Naturalization


Naturalization is the process by which U.S. citizenship is conferred upon a foreign citizen or national after he or she fulfills the requirements established by Congress in the Immigration and Nationality Act (INA).

Process of Naturalization:

After submitting your application, you will be notified to take your fingerprints. After taking your fingerprints, you will have an interview with an immigration officer. Once you pass the interview, you will receive your citizenship at the oath ceremony. It takes approximately 8-12 month to get your citizenship. The scope of the interview is limited to questions about residence, physical presence in the U.S., moral character, understanding of and attachment to the principles of the U.S. Constitution, the ability to read, write and speak English, and other legal qualifications to become a citizen. The applicant may bring his or her attorney.

General Requirements for Becoming a U.S. Citizen through Naturalization:
There are some requirements for becoming a US Citizen through the process of Naturalization. These requirements are as follows: Age

Applicants must be at least 18 years old. Refer to the section, Naturalized Citizen's Children under Waivers, Exceptions, and Special Cases for information on applicants who are less than 18 years old.

Residency

An applicant must have been lawfully admitted to the United States for permanent residence. Lawfully admitted for permanent residence means having been legally accorded the privilege of residing permanently in the United States as an immigrant in accordance with the immigration laws. Individuals who have been lawfully admitted as permanent residents will be asked to produce an I-551, Alien Registration Receipt Card, as proof of their status.

Residence and Physical Presence

An applicant is eligible to file if, immediately preceding the filing of the application, he or she has been lawfully admitted for permanent residence; has resided continuously as a lawful permanent resident in the U.S. for at least 5 years prior to filing with no single absence from the United States of more than one year; has been physically present in the United States for at least 30 months out of the previous five years (absences of more than six months but less than one year shall disrupt the applicant's continuity of residence unless the applicant can establish that he or she did not abandon his or her residence during such period) has resided within a state or district for at least three months.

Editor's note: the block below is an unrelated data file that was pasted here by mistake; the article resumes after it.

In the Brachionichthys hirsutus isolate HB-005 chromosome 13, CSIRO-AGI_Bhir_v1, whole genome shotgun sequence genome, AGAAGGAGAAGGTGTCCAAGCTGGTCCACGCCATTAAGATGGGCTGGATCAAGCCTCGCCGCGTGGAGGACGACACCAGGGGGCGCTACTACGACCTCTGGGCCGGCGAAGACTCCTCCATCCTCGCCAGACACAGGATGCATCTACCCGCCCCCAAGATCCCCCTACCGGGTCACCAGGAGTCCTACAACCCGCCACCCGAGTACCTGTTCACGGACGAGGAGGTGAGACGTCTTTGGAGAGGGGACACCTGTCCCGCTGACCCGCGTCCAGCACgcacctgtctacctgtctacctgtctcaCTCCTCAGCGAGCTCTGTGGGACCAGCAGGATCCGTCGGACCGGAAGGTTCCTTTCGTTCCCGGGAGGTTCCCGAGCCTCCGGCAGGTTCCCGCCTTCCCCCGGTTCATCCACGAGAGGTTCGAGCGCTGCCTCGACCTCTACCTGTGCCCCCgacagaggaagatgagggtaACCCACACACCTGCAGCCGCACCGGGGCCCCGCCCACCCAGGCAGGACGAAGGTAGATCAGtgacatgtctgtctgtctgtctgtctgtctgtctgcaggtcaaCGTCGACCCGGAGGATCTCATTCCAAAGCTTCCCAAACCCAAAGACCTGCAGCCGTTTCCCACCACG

Good Moral Character

An applicant must show that he or she has been a person of good moral character for the statutory period prior to filing for naturalization. The Service is not limited to the statutory period in determining whether an applicant has established good moral character. An applicant is permanently barred from naturalization if he or she has ever been convicted of murder. An applicant is also permanently barred from naturalization if he or she has been convicted of an aggravated felony.

Attachment to the Constitution
An applicant must show that he or she is attached to the principles of the Constitution of the United States.

Language

Applicants for naturalization must be able to read, write, speak, and understand words in ordinary usage in the English language. Applicants exempt from this requirement are those who on the date of filing:

have been residing in the United States subsequent to a lawful admission for permanent residence for periods totaling 15 years or more and are over 55 years of age;

have been residing in the United States subsequent to a lawful admission for permanent residence for periods totaling 20 years or more and are over 50 years of age; or

have a medically determinable physical or mental impairment, where the impairment affects the applicant's ability to learn English

United States Government and History Knowledge

An applicant for naturalization must demonstrate a knowledge and understanding of the fundamentals of the history and of the principles and form of government of the United States. Applicants who have been residing in the U.S. subsequent to a lawful admission for permanent residence for at least 20 years and are over the age of 65 will be afforded special consideration in satisfying this requirement.